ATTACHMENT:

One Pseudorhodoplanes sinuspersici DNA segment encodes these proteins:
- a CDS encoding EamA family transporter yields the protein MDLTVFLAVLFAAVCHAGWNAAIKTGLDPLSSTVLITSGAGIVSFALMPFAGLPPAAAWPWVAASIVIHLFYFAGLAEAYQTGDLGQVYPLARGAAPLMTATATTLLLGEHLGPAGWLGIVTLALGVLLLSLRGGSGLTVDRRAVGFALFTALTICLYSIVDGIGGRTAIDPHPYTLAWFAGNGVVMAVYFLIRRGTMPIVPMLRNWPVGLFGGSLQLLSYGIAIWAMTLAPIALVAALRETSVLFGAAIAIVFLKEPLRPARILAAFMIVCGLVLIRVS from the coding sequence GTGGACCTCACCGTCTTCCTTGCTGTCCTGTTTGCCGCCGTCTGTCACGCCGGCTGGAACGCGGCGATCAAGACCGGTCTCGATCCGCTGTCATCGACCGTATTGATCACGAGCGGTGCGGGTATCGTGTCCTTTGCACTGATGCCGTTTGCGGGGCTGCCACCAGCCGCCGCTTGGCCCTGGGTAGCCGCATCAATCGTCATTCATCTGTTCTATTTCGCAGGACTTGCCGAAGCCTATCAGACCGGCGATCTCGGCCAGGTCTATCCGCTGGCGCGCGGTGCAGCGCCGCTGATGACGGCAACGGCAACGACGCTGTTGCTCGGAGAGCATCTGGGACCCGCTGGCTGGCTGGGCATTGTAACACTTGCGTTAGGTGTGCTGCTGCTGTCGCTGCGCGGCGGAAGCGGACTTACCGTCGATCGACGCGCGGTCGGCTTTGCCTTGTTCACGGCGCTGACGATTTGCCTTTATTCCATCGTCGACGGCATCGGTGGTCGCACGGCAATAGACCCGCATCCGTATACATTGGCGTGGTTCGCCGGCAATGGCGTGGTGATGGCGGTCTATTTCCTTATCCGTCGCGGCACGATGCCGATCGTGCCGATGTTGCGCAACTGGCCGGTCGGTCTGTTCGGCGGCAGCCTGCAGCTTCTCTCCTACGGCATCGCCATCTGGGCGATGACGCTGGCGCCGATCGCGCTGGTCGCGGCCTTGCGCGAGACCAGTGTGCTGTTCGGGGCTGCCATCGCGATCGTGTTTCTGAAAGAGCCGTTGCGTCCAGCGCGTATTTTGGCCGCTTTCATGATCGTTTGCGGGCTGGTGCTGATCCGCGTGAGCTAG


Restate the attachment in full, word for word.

One Pseudorhodoplanes sinuspersici DNA segment encodes these proteins:
- a CDS encoding EamA family transporter yields the protein MDLTVFLAVLFAAVCHAGWNAAIKTGLDPLSSTVLITSGAGIVSFALMPFAGLPPAAAWPWVAASIVIHLFYFAGLAEAYQTGDLGQVYPLARGAAPLMTATATTLLLGEHLGPAGWLGIVTLALGVLLLSLRGGSGLTVDRRAVGFALFTALTICLYSIVDGIGGRTAIDPHPYTLAWFAGNGVVMAVYFLIRRGTMPIVPMLRNWPVGLFGGSLQLLSYGIAIWAMTLAPIALVAALRETSVLFGAAIAIVFLKEPLRPARILAAFMIVCGLVLIRVS from the coding sequence GTGGACCTCACCGTCTTCCTTGCTGTCCTGTTTGCCGCCGTCTGTCACGCCGGCTGGAACGCGGCGATCAAGACCGGTCTCGATCCGCTGTCATCGACCGTATTGATCACGAGCGGTGCGGGTATCGTGTCCTTTGCACTGATGCCGTTTGCGGGGCTGCCACCAGCCGCCGCTTGGCCCTGGGTAGCCGCATCAATCGTCATTCATCTGTTCTATTTCGCAGGACTTGCCGAAGCCTATCAGACCGGCGATCTCGGCCAGGTCTATCCGCTGGCGCGCGGTGCAGCGCCGCTGATGACGGCAACGGCAACGACGCTGTTGCTCGGAGAGCATCTGGGACCCGCTGGCTGGCTGGGCATTGTAACACTTGCGTTAGGTGTGCTGCTGCTGTCGCTGCGCGGCGGAAGCGGACTTACCGTCGATCGACGCGCGGTCGGCTTTGCCTTGTTCACGGCGCTGACGATTTGCCTTTATTCCATCGTCGACGGCATCGGTGGTCGCACGGCAATAGACCCGCATCCGTATACATTGGCGTGGTTCGCCGGCAATGGCGTGGTGATGGCGGTCTATTTCCTTATCCGTCGCGGCACGATGCCGATCGTGCCGATGTTGCGCAACTGGCCGGTCGGTCTGTTCGGCGGCAGCCTGCAGCTTCTCTCCTACGGCATCGCCATCTGGGCGATGACGCTGGCGCCGATCGCGCTGGTCGCGGCCTTGCGCGAGACCAGTGTGCTGTTCGGGGCTGCCATCGCGATCGTGTTTCTGAAAGAGCCGTTGCGTCCAGCGCGTATTTTGGCCGCTTTCATGATCGTTTGCGGGCTGGTGCTGATCCGCGTGAGCTAG